First green synagogue is facing the auction block

World's first LEED-certified synagogue, Congregation Beth David in San Luis Obispo, Calif., turning to US Jews to save it from foreclosure.

Congregation Beth David 311 (photo credit: Courtesy)
Congregation Beth David 311
(photo credit: Courtesy)
SAN FRANCISCO – The world’s first green-certified synagogue is facing foreclosure.
Congregation Beth David in San Luis Obispo, Calif., says it must raise $1.3 million by May 5 or the bank will foreclose on its $3.3 million loan. The building would be put up for auction on May 17.
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Beth David was built in 2005 and became the world’s first LEED-certified synagogue. LEED, or Leadership in Energy and Environmental Design, is an internationally recognized green building standard that signals a design aimed at minimizing environmental impact and saving natural resources.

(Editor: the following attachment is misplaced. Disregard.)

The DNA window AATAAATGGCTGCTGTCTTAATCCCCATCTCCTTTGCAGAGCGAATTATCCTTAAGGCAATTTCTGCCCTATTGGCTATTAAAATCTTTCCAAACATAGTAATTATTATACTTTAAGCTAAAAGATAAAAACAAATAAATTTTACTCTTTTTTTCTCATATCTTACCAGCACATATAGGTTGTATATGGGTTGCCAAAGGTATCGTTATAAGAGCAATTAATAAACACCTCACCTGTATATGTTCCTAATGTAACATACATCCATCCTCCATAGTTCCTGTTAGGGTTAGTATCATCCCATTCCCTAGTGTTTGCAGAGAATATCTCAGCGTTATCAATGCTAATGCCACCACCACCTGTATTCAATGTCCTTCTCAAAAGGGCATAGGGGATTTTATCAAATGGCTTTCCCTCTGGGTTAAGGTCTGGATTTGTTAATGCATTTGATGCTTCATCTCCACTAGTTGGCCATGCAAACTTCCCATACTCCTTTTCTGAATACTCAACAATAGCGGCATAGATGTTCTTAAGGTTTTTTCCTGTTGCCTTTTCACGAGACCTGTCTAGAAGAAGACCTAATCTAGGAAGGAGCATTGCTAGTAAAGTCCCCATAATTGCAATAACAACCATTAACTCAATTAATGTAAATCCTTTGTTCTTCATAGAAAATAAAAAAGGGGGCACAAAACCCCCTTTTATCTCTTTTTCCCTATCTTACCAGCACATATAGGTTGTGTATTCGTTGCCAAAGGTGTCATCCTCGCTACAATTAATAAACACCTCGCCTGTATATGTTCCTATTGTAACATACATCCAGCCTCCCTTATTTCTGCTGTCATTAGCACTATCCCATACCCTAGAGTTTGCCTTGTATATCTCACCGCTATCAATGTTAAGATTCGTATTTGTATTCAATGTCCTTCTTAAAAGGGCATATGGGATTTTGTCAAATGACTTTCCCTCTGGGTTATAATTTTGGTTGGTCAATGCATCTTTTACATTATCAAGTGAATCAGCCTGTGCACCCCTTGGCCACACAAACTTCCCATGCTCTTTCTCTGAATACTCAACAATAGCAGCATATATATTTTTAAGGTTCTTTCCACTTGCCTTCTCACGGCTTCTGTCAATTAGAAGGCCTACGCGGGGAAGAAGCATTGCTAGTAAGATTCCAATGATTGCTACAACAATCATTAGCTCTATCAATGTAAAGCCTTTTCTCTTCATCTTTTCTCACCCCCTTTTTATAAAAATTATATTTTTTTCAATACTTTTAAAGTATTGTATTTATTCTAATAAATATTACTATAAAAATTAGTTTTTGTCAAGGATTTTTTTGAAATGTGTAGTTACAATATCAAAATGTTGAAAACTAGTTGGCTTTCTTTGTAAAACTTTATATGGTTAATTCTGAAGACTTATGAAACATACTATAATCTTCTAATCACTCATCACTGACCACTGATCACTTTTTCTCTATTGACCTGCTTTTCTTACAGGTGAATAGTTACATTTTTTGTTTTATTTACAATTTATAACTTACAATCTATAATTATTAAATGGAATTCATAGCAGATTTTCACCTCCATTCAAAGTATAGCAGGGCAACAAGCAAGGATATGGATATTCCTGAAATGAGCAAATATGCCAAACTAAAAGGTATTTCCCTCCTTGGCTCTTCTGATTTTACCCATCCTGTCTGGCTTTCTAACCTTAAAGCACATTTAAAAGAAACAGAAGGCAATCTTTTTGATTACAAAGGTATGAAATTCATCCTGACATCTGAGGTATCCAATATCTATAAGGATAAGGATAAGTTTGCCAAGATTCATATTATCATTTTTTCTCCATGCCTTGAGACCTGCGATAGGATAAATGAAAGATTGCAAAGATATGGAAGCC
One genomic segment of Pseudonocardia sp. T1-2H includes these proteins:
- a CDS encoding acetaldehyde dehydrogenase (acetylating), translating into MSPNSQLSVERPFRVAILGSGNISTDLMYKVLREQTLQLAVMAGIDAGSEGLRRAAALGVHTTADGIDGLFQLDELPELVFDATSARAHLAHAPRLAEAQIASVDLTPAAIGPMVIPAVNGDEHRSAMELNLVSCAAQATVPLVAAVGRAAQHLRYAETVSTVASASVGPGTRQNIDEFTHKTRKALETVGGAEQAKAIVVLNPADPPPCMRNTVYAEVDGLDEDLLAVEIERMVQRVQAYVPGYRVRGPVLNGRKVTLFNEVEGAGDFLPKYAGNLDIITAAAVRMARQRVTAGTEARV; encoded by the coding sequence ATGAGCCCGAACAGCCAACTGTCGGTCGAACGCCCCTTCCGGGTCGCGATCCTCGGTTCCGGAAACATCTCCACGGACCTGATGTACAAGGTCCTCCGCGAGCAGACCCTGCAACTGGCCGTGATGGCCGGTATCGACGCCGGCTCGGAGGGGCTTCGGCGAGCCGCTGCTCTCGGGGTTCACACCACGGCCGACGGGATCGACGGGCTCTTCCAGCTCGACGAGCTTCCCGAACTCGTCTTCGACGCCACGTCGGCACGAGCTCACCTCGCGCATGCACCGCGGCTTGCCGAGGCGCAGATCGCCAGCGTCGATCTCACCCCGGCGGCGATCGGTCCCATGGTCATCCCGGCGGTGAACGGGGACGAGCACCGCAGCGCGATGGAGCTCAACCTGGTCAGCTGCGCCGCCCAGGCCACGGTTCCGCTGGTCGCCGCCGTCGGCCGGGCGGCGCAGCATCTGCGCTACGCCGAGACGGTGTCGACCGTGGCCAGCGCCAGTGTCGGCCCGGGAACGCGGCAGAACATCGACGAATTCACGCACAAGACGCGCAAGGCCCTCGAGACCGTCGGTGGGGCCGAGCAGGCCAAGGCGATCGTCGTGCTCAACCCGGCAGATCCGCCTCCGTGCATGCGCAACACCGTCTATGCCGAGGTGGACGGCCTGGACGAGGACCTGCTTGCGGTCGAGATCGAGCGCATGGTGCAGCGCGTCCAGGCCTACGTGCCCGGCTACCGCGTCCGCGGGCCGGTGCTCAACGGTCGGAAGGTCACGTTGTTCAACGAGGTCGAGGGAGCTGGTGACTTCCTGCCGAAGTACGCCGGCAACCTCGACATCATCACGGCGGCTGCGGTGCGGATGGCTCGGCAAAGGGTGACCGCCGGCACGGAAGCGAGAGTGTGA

The building was constructed on 92 acres, including 62 acres of wetlands and 30 acres that were intended for sale as agricultural land, with the proceeds helping to pay off the bank loan, according to the congregation. But the community has been hard hit by the economic downturn, and dues from the 200 member families weren’t enough to keep up with the $18,000 interest-only monthly payments.
The bank forgave $1 million of the original loan, and the temple has been able to raise $1 million internally, but is now turning to the national Jewish community for help," synagogue board co-president Gregg Loberstein told JTA. “We’ve got a bit of a hill to climb, but we believe we can get it done in time.”
The congregation has a Facebook page to keep track of donations, and it has drawn some media attention, including a recent piece on MSNBC.